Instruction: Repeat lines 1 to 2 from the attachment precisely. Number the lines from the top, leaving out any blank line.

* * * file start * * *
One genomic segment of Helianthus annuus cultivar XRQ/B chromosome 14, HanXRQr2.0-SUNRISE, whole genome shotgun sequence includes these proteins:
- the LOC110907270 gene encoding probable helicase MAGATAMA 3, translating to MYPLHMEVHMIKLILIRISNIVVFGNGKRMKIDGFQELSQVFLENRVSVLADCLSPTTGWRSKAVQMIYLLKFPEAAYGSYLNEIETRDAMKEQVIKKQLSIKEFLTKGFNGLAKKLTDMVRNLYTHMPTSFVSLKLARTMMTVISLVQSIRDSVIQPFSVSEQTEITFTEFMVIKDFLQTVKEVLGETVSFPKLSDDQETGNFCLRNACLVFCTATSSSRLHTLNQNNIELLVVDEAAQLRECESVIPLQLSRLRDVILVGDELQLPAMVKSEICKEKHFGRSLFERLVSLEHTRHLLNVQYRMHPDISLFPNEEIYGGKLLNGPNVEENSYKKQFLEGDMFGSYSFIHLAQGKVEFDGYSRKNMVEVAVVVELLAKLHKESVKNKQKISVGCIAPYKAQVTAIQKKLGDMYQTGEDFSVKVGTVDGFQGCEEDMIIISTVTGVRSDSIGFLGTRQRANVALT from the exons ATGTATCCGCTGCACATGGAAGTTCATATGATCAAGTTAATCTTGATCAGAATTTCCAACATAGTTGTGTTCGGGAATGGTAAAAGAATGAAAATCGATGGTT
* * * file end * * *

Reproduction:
One genomic segment of Helianthus annuus cultivar XRQ/B chromosome 14, HanXRQr2.0-SUNRISE, whole genome shotgun sequence includes these proteins:
- the LOC110907270 gene encoding probable helicase MAGATAMA 3, translating to MYPLHMEVHMIKLILIRISNIVVFGNGKRMKIDGFQELSQVFLENRVSVLADCLSPTTGWRSKAVQMIYLLKFPEAAYGSYLNEIETRDAMKEQVIKKQLSIKEFLTKGFNGLAKKLTDMVRNLYTHMPTSFVSLKLARTMMTVISLVQSIRDSVIQPFSVSEQTEITFTEFMVIKDFLQTVKEVLGETVSFPKLSDDQETGNFCLRNACLVFCTATSSSRLHTLNQNNIELLVVDEAAQLRECESVIPLQLSRLRDVILVGDELQLPAMVKSEICKEKHFGRSLFERLVSLEHTRHLLNVQYRMHPDISLFPNEEIYGGKLLNGPNVEENSYKKQFLEGDMFGSYSFIHLAQGKVEFDGYSRKNMVEVAVVVELLAKLHKESVKNKQKISVGCIAPYKAQVTAIQKKLGDMYQTGEDFSVKVGTVDGFQGCEEDMIIISTVTGVRSDSIGFLGTRQRANVALT from the exons ATGTATCCGCTGCACATGGAAGTTCATATGATCAAGTTAATCTTGATCAGAATTTCCAACATAGTTGTGTTCGGGAATGGTAAAAGAATGAAAATCGATGGTT